Working at the car wash (oh oh, yeah yeah)

They have managed to find another job to do that’s more interesting than putting up a building!

Welcome to the really-quite-rusty-and-not-particularly-shiny new Salisbury Road Car Wash!!!

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Previously the truck had to stand on the ground, so couldn’t get the bottom of his socks properly rinsed off. Problem solved!

They do seem to be having a bit of a problem with the mud. They did make another stunning attempt to solve the problem. Last week they laid tarmac over the middle of the site where all the delivery trucks go. If the delivery trucks didn’t have to get their feet muddy, then the mud wouldn’t spread, right? After all, there aren’t any other vehicles that might need to cross the tarmac, thereby spreading the mud.

That worked beautifully while it was lovely and dry and they didn’t need to worry about the mud anyway.

Then it rained.

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The bit between the red lines is roughly where their very nice black tarmac is.

Buried under the mud. Already.

Well that worked. Good job guys.

P.S. On a different topic, someone eventually noticed how bad the University sign over the folly looked. They’ve fixed it! Yay!

What happens if you drill too far?

This is a serious drill.
(Ed — it’s an auger, surely?)

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Now that’s going to make a pretty deep hole, by anyone’s standards.

So what happens if you drill too far? What comes out?
Your options are

  1. Water
  2. Oil
  3. Molten rock
  4. Australians

Your answers on a postcard, please. As in all good competitions, everyone entering stands a chance of winning a £10 Amazon gift voucher*.

To prove it does actually go as deep as you think, here’s it just before it gets to the bottom.

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Not a lot of drill-bit left.

It’s quite a cool machine. First it drills the hole, then the concrete factory on the far end of that hose starts up:

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The hose is connected to the top of the drill-bit (Ed – “auger”, I keep telling you!) which is hollow. As the bit is screwed back out the ground, the concrete is pumped out the bottom end of the bit, filling the hole with concrete.

To polish it off, there are 2 sets of rotating brushes in front of the cab that scrub all the mud off the bit as it comes out. Nice clean drill bit! (Ed — “auger”, FFS!)

*An extremely small chance, much less than 1 in the-number-of-people-who-enter. But a chance, nonetheless.

P.S. Now you can’t un-see that photo either. Don’t blame me, blame Twitter. If it’s going to be stuck in my head forever, it’s going to be stuck in yours too.

Burying the bodies

Last week, our ace roller-driver made the entire site look like a bowling green (or was that croquet lawn? I forget now…). As a reminder, here he is at an early stage of the ironing:

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And the watering-the-ground bloke had a pretty much permanent job. He was watering the ground so slowly that it was evaporating as fast as he could water it. Fortunately water’s cheap; he might as well as have been just spraying it into the air. And he was totally failing to make any decent quantity of mud, though that was presumably the main aim.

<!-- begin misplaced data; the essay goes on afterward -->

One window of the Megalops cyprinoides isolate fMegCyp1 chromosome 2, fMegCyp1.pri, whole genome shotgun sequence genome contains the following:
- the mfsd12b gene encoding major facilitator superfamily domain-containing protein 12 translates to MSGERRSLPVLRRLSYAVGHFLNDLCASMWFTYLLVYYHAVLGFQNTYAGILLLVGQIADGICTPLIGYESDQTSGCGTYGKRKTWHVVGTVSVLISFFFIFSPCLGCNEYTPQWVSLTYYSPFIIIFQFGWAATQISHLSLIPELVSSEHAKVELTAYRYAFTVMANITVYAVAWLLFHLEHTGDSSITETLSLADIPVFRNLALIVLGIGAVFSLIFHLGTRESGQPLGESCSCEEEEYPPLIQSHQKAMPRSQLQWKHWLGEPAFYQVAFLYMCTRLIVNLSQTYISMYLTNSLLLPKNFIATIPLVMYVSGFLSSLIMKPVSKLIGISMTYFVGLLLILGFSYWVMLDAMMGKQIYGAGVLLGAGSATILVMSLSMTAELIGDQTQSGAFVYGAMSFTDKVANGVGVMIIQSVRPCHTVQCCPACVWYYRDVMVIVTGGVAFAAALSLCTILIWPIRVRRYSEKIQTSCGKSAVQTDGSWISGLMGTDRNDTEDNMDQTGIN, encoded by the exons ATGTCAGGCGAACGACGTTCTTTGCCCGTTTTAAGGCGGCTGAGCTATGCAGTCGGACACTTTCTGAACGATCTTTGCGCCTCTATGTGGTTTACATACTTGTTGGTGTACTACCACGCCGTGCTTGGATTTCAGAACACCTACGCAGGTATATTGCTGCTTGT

Well, after last night’s storm(s) I think they probably have enough mud for quite a while. The drainage of that site is remarkably good, and it didn’t flood at all. Not even the mass graves they dug yesterday!

Presumably for the sole reason of pissing off the roller guy, they dug up the exact bit of ground he’s carefully ironing in the photo above!

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So much for colleagues appreciating the effort you put into your job. I’m sure ironing building sites is a very respected profession, and his work mates really don’t seem to care.

Their organisation is pretty impressive though. None of this “randomly toss the bodies into the hole” lark that the amateurs do. No, these guys have installed a flight of stairs so they can carefully position each body for maximum capacity. That’s what I call attention to detail.

Presumably by the end of the week they’ll have their (by then probably depressed) workmate come and iron it all flat again.

Other than that, most of the current “activity” is almost everyone else doing the arduous job of standing around with their arms crossed while watching the digger move mud around. That must be truly exhausting.

We must have more mud.

making mud

Damn this dry weather. Building sites are supposed to be mud swamps. Like Glastonbury on a very slightly damp year.

Fortunately, we have the benefit of a tank from our sponsors Brendon Bowsers, an  advanced pressure supply and delivery nozzle, along with a highly trained and professionally certified Dihydrogen Monoxide Redistribution Technician.

And, like all workers using hazardous chemicals, he is being sure to wear a hard hat (in case any of the chemical should hit his head) and hopefully hermetically sealed boots to ensure his tootsies don’t get wet.

As you can see from the ground around him, he has been at it for a while already. Hopefully by the end of the afternoon, much of the site will have been soaked in this highly dangerous chemical and it will be restored to its correct muddy state. If this weather keeps up, he’s got a good reliable job here.